Interview with Shohei Fujimoto
Interviewed by Filippo Rosati, Umanesimo Artificiale
Light, time, and autonomy are recurring motifs in the research of Japanese multimedia artist Shohei Fujimoto.
Abstract in nature and minimalist in form, his works reveal to the viewer the elaborate and invisible systems that underlie our reality, making visible the powerful forces that shape our every moment. Often, he refers to code and the mathematical operations as the invisible markers that create form. Sculpting imagery not in a particular shape, but sculpting the mathematical operations behind the image to give shape.
Fujimoto’s work has been shown around the world, in galleries in Japan, Switzerland, Iran, Australia and the United States and at festivals including MUTEK.JP, New Media Castle and Berlin Atonal.
FR: Let’s start by talking about what is the underlying philosophy behind your work. SF: From a primitive perspective, I like to explore perceptual experiences of essential nature through attempts to concisely capture the data and facts behind phenomena and shapes, emphasize them, and complicate them. Light, time and autonomy are the motifs of the work. Everything is coded and serves as a component of the exploration process. Often I call code and math operations invisible markers that generate shapes. When these are properly constructed, it becomes a protocol that connects the viewer and the work. Instead of sculpting an image in a specific way, I emphasize the data contained in the mathematical operations behind the image from a more primitive perspective and generate a new image. In other words, it is an attempt to concisely capture the pure data and facts that the base image originally has, complicate them, and find a different perspective. The purpose is to explore the essential space, the visual experience, and the means of creating my art. There is a perceptual experience with new properties, where minimal and organic (wild) properties overlap.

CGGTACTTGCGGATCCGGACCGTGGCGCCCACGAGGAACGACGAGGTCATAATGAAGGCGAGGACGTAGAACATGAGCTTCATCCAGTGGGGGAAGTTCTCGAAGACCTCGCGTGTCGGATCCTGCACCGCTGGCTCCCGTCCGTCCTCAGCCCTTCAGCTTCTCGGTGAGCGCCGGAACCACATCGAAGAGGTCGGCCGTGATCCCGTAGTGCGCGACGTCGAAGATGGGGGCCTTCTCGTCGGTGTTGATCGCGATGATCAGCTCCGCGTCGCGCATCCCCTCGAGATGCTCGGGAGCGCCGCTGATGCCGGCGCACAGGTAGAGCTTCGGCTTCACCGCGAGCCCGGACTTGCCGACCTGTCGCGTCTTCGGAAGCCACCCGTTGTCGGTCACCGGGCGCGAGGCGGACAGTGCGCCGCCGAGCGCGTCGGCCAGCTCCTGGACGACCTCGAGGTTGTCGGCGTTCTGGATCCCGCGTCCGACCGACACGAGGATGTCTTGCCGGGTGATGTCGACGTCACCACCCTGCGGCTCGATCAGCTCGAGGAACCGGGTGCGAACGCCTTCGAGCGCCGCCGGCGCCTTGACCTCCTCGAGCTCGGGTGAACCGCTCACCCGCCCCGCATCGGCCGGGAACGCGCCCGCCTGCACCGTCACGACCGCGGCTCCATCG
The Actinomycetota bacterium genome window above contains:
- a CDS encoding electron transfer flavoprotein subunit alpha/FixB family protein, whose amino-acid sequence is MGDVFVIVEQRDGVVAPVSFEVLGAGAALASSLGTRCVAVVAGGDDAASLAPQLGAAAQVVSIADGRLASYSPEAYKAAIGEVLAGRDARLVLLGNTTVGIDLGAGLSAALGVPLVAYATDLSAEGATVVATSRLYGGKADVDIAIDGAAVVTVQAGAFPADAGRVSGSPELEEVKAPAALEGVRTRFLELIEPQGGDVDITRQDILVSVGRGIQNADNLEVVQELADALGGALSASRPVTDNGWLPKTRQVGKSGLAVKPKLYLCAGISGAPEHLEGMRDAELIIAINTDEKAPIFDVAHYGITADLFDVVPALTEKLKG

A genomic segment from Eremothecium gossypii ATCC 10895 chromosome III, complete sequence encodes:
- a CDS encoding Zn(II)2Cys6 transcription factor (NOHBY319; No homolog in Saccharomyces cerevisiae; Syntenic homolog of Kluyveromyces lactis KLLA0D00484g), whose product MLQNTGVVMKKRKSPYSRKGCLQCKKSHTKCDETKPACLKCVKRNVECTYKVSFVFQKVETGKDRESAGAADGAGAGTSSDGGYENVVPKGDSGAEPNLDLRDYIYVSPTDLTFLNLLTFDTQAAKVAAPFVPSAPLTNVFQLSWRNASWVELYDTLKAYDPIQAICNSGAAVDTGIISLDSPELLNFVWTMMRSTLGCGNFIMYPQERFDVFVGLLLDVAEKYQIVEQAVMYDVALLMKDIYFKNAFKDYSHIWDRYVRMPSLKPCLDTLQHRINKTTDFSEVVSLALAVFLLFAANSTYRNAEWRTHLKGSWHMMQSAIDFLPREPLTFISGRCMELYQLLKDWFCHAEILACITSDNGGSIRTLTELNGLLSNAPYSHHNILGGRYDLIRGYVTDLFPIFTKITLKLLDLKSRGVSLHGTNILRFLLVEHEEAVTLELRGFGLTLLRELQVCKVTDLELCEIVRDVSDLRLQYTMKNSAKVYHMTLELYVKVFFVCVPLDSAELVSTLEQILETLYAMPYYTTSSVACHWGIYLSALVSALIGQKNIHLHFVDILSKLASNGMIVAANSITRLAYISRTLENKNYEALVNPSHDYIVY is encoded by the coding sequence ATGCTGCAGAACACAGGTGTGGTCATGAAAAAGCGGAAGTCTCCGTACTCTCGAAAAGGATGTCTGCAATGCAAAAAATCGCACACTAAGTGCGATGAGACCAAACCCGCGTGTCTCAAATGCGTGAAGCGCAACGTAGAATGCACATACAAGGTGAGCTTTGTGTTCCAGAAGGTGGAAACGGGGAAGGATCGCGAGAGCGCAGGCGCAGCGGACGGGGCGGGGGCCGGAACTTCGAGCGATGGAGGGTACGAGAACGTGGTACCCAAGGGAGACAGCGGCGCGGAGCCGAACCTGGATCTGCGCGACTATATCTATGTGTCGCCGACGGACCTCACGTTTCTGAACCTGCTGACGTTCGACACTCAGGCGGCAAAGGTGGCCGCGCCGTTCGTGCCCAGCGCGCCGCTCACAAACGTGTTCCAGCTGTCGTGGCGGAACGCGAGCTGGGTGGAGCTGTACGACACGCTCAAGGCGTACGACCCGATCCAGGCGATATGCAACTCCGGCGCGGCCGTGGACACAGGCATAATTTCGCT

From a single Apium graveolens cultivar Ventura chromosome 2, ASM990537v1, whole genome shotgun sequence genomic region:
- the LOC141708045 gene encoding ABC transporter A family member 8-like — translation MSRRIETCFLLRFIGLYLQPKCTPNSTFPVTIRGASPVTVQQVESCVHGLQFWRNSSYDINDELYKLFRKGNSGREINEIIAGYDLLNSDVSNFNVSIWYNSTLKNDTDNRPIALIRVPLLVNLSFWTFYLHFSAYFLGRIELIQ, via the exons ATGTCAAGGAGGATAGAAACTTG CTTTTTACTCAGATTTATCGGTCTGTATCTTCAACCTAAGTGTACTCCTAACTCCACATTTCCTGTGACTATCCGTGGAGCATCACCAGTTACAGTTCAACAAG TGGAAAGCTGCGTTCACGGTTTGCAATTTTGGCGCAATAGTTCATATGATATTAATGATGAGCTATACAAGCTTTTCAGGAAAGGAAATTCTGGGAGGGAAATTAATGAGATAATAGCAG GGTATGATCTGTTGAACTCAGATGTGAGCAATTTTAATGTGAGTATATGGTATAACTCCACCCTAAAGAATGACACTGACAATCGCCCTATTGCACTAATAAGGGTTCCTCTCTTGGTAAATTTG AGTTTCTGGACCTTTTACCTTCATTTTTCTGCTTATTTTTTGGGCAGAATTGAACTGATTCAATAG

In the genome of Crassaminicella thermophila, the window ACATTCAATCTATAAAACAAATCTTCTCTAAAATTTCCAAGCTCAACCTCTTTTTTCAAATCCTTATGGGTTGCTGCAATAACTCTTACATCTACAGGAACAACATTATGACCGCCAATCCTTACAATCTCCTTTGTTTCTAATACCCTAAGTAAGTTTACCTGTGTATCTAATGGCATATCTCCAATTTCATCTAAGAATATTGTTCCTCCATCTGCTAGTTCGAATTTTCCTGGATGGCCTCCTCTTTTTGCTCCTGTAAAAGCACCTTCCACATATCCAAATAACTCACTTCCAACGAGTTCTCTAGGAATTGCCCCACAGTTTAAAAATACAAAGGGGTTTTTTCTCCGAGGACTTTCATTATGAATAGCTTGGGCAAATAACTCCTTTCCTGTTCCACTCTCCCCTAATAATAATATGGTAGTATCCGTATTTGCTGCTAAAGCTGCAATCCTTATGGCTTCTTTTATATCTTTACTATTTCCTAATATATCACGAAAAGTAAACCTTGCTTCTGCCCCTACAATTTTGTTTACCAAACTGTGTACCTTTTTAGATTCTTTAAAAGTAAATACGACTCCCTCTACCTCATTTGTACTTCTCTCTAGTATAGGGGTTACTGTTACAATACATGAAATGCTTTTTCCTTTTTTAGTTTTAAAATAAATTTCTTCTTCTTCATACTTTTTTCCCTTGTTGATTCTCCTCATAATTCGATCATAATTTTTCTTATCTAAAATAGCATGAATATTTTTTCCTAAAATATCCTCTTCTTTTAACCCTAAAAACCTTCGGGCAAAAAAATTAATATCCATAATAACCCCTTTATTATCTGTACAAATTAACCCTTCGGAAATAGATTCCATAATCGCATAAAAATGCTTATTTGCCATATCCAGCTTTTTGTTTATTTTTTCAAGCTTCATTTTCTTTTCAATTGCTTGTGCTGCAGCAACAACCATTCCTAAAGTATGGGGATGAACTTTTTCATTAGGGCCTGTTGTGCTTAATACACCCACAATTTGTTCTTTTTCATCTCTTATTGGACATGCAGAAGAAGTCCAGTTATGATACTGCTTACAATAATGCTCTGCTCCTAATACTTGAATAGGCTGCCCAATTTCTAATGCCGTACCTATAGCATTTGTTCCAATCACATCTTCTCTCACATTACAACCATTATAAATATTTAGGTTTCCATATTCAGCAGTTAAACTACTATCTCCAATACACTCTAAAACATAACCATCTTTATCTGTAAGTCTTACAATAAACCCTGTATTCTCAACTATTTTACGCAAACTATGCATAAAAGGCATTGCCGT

FR: In your work you rely heavily on mathematics. What makes math and science beautiful to you? SF: I’m interested in exploring the data contained in the structure of objects and phenomena (in other words, the essential data). A mathematical approach is important when analysing and reconstructing structures. Even when doing simple calculations, there are countless ways to get to the results. Exploring a combination of these means and combining the properties of each will produce complex results. I think that this process creates an essential depth in space and phenomena.
FR: The output of your research is audiovisual installations and videos. However, you are not a sound artist. How is the process of collaborating with a sound artist? SF: Collaborating with sound artists is a precious time that provides me with contact with them and at the same time makes me aware of the existence of different perspectives. When I make something, after getting my concept understood, I ask them to create an image of the sound while providing the visuals. Sounds vary depending on the amount of water in the skin and body, as well as the state of health. It is an exciting time to share each perspective on the perception that this mutation gives the viewer.